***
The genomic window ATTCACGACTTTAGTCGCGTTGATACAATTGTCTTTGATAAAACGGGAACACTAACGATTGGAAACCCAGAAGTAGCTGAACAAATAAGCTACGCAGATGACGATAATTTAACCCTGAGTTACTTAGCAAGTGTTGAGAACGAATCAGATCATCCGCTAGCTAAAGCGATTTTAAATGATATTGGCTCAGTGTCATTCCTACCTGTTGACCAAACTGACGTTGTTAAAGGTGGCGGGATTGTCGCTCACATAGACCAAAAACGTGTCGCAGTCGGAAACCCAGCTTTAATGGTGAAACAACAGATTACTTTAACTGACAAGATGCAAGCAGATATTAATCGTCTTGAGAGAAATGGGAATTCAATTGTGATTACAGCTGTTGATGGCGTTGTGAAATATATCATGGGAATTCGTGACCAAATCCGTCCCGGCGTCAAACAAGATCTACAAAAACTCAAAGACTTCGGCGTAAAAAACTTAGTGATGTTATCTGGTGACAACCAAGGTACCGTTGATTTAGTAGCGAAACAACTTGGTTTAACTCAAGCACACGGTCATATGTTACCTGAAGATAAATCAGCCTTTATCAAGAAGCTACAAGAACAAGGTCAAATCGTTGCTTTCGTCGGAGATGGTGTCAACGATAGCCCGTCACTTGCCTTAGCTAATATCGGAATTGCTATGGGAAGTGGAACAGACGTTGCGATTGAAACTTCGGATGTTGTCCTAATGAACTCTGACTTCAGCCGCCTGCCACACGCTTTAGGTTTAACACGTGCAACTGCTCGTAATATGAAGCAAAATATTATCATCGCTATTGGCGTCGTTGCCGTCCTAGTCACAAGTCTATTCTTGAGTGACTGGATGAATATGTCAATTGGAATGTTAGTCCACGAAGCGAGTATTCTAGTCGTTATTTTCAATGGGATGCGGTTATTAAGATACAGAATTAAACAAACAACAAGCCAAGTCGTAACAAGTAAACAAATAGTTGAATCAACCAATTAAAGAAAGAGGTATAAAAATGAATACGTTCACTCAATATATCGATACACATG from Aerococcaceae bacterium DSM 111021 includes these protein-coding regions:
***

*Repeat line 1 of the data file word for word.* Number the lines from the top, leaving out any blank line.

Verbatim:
The genomic window ATTCACGACTTTAGTCGCGTTGATACAATTGTCTTTGATAAAACGGGAACACTAACGATTGGAAACCCAGAAGTAGCTGAACAAATAAGCTACGCAGATGACGATAATTTAACCCTGAGTTACTTAGCAAGTGTTGAGAACGAATCAGATCATCCGCTAGCTAAAGCGATTTTAAATGATATTGGCTCAGTGTCATTCCTACCTGTTGACCAAACTGACGTTGTTAAAGGTGGCGGGATTGTCGCTCACATAGACCAAAAACGTGTCGCAGTCGGAAACCCAGCTTTAATGGTGAAACAACAGATTACTTTAACTGACAAGATGCAAGCAGATATTAATCGTCTTGAGAGAAATGGGAATTCAATTGTGATTACAGCTGTTGATGGCGTTGTGAAATATATCATGGGAATTCGTGACCAAATCCGTCCCGGCGTCAAACAAGATCTACAAAAACTCAAAGACTTCGGCGTAAAAAACTTAGTGATGTTATCTGGTGACAACCAAGGTACCGTTGATTTAGTAGCGAAACAACTTGGTTTAACTCAAGCACACGGTCATATGTTACCTGAAGATAAATCAGCCTTTATCAAGAAGCTACAAGAACAAGGTCAAATCGTTGCTTTCGTCGGAGATGGTGTCAACGATAGCCCGTCACTTGCCTTAGCTAATATCGGAATTGCTATGGGAAGTGGAACAGACGTTGCGATTGAAACTTCGGATGTTGTCCTAATGAACTCTGACTTCAGCCGCCTGCCACACGCTTTAGGTTTAACACGTGCAACTGCTCGTAATATGAAGCAAAATATTATCATCGCTATTGGCGTCGTTGCCGTCCTAGTCACAAGTCTATTCTTGAGTGACTGGATGAATATGTCAATTGGAATGTTAGTCCACGAAGCGAGTATTCTAGTCGTTATTTTCAATGGGATGCGGTTATTAAGATACAGAATTAAACAAACAACAAGCCAAGTCGTAACAAGTAAACAAATAGTTGAATCAACCAATTAAAGAAAGAGGTATAAAAATGAATACGTTCACTCAATATATCGATACACATG from Aerococcaceae bacterium DSM 111021 includes these protein-coding regions: